Minding Our Business: A series on what it takes to work for yourself.
Rebecca Alvarez has always had an entrepreneurial spirit. As a child, she’d take books from the library in her home and pitch them to her cousins to check out for the mere price of 25 cents apiece (she kindly gave the profits back to the rightful owners of the books, her parents). That spirit followed her into adulthood through the founding of Bloomi, a comprehensive sexual-wellness space she launched as an antidote to the abstinence-only education she received throughout her schooling.
Alvarez, a certified sexologist and the first sexual-wellness major UC-Berkeley ever had, has built her company from the ground up. What started as a multi-brand marketplace slowly morphed into a one-stop shop for education and advice on intimacy, culminating in Bloomi launching its own line of sexual-wellness products. But when the line was set to debut at Target in April 2022, Alvarez fell short on fundraising. She realized she needed to pivot to stay on track and launch smoothly. She spoke to us about this setback and how her community helps keep her vision alive.
What was your career goal when you were starting out?
I was always drawn to the human body. I thought I was going to go to medical school and do OB/GYN, maybe sexual medicine. But the one thing I did not like is you do not get a lot of sex education in medical school. It’s ridiculous. I was like, That’s not what I want. I really, really want to go deep into this, and so I was okay letting go of the medicine track and doing a more research track.
What has been your biggest setback so far?
We were fundraising, knowing we were launching in Target, and we still didn’t get the funding we needed. We went to investors saying, “We have high growth potential. We’re launching basically nationwide. Here’s what I’ve been able to do with very limited resources,” and we still didn’t get the funding we needed. That was very frustrating because I knew that meant we were going to have a very small team. For the stage we were at, most people have 15 people on their team. We had four. We were just going to have to be super-resourceful. We just do more with less. And we were the first Latina-led brand to launch in Target in that aisle.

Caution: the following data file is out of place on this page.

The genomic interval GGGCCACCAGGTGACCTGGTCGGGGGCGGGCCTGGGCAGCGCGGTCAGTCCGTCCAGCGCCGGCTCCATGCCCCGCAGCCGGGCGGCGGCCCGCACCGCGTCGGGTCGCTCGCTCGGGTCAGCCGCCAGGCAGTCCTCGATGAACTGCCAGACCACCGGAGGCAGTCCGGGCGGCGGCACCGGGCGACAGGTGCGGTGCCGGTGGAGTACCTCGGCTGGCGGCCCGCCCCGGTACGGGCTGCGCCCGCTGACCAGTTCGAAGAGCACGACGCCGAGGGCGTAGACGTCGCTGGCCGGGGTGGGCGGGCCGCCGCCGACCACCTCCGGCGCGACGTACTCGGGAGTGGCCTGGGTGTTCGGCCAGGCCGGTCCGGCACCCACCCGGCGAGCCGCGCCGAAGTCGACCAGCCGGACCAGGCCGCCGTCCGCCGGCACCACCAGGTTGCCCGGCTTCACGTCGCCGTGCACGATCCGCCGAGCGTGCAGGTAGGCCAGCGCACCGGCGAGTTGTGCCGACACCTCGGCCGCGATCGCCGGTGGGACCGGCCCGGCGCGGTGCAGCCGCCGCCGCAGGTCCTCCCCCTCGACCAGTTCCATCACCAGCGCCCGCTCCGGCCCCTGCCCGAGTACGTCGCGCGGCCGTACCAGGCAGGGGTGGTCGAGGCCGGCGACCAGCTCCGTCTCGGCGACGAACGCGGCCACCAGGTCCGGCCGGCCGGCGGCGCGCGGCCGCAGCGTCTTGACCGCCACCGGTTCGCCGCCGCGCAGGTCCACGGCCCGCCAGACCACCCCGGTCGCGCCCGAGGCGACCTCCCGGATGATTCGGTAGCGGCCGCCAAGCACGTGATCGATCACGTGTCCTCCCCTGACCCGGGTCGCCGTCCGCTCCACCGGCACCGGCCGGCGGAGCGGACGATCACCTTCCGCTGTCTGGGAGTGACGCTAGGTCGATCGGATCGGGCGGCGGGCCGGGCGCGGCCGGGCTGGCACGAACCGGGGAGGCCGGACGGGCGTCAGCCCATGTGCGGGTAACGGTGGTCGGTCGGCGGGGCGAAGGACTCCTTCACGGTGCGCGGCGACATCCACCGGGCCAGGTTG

It’s hard to be the first. I’m exhausted from being the first. Being the first means you’re going to encounter a lot of barriers. Less than one percent of funding is going to Latina founders, and I knew it would be hard, but once I actually fundraised, I realized it was ridiculous. Sometimes I feel like I have to not let my jaw drop from the things that people say to me. I’ve even had people ask me, “Why don’t you just hire a white interim CEO to go raise for you?”
How did you deal with that?
I found alternative forms of capital that I think other people are afraid to do sometimes. I cashed out retirement, took out personal loans, took out a line of credit. I put a lot of personal assets on the line. It was terrifying. Now seeing the growth of the company, and where we’re heading and the retailers that have reached out to us, I know that it’s still the right decision. It’s just scary. We also turned to crowd-equity funding, so community has really been part of the growth story. I actually really love that, and, moving forward, I plan to continue to make that part of our story.
Did you ever consider quitting altogether?
All the time, but the thing that’s different is I now have developed this “figure it out” muscle. Before, when I started the company, I would be like, Can I figure that out? What do I do? Now I’m like, I know I’m going to figure out the problem. So it feels like I have more confidence in myself.
How do you feel about that setback now?
I feel like not having what we needed to go into such an exciting opportunity like that made me have thicker skin. It also made me value my time differently. I knew that if I was going to invest so much of myself into this to fix it, I wanted to make sure I still spent quality time with my girls. Since we launched at Target, I said, “No more, this has to change.” The last straw for me was missing my 3-year-old’s birthday. Also, I feel like it made me more empathetic and realize that I have this super-high drive to help other Latina and Black founders with whatever I can. I’ve shared my blueprint to how I’m doing this so many times with other founders now. I just can relate to people in a lot of different ways that white male founders cannot.
More From This Series
- Anna Meacham Is a Problem Solver
- Working With Family Is Actually Possible
- They Started a Business While Bankrupt